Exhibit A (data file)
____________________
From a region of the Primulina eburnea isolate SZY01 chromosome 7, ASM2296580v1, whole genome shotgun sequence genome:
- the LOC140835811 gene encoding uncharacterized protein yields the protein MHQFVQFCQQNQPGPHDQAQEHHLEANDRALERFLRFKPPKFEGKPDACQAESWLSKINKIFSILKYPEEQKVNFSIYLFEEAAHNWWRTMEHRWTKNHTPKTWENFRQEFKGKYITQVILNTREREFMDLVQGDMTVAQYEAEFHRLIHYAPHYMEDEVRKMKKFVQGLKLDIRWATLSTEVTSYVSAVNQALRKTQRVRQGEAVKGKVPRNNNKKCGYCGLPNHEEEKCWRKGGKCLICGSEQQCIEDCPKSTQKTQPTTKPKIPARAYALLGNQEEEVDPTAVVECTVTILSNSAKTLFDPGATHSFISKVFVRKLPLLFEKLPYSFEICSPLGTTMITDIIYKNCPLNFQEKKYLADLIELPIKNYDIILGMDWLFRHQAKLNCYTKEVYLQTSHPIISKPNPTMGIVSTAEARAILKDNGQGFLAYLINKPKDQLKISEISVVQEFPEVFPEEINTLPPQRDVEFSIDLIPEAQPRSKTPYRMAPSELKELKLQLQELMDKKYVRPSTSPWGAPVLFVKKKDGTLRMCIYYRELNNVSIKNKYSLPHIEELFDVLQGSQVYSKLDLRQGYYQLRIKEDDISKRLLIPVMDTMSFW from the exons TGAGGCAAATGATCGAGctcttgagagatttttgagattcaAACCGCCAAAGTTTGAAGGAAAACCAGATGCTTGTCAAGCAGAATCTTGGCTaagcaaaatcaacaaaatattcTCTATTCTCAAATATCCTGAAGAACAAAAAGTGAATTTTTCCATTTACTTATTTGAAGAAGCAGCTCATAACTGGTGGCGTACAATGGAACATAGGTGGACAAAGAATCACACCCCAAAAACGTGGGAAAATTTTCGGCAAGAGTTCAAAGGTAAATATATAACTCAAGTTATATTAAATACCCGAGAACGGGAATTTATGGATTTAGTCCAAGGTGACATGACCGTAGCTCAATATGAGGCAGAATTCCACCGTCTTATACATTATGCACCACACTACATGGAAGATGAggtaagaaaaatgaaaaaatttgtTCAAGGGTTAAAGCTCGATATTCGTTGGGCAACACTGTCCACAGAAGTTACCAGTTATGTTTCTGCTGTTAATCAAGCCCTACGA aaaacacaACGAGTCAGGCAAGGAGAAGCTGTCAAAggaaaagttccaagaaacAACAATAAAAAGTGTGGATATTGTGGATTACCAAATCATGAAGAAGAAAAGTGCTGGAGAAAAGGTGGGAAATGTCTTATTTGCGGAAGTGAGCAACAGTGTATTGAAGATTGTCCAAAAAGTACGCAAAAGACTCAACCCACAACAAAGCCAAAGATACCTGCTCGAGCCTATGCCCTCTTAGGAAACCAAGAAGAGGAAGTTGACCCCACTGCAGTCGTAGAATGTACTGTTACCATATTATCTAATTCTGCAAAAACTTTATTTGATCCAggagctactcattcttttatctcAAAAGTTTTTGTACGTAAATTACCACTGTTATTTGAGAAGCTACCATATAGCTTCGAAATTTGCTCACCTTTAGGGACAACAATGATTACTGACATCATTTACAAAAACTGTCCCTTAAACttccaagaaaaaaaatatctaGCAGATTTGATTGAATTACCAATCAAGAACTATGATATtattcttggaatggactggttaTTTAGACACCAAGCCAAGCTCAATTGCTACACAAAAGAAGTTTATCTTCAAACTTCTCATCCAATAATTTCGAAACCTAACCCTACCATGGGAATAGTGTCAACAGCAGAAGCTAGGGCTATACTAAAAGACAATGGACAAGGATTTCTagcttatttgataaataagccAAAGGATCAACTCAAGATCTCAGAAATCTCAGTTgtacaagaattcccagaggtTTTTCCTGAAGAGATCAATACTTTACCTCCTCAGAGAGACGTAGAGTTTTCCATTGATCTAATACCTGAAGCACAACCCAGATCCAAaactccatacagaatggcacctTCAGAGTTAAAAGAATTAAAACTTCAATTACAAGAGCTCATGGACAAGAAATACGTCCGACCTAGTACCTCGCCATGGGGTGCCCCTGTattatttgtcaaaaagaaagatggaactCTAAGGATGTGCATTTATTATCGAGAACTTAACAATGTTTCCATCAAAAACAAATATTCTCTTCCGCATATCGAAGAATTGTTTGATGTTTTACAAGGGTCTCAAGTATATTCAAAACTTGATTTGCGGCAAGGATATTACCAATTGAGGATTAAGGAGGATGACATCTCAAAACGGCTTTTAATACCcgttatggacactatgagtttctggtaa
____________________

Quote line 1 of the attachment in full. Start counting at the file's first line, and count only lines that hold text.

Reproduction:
From a region of the Primulina eburnea isolate SZY01 chromosome 7, ASM2296580v1, whole genome shotgun sequence genome: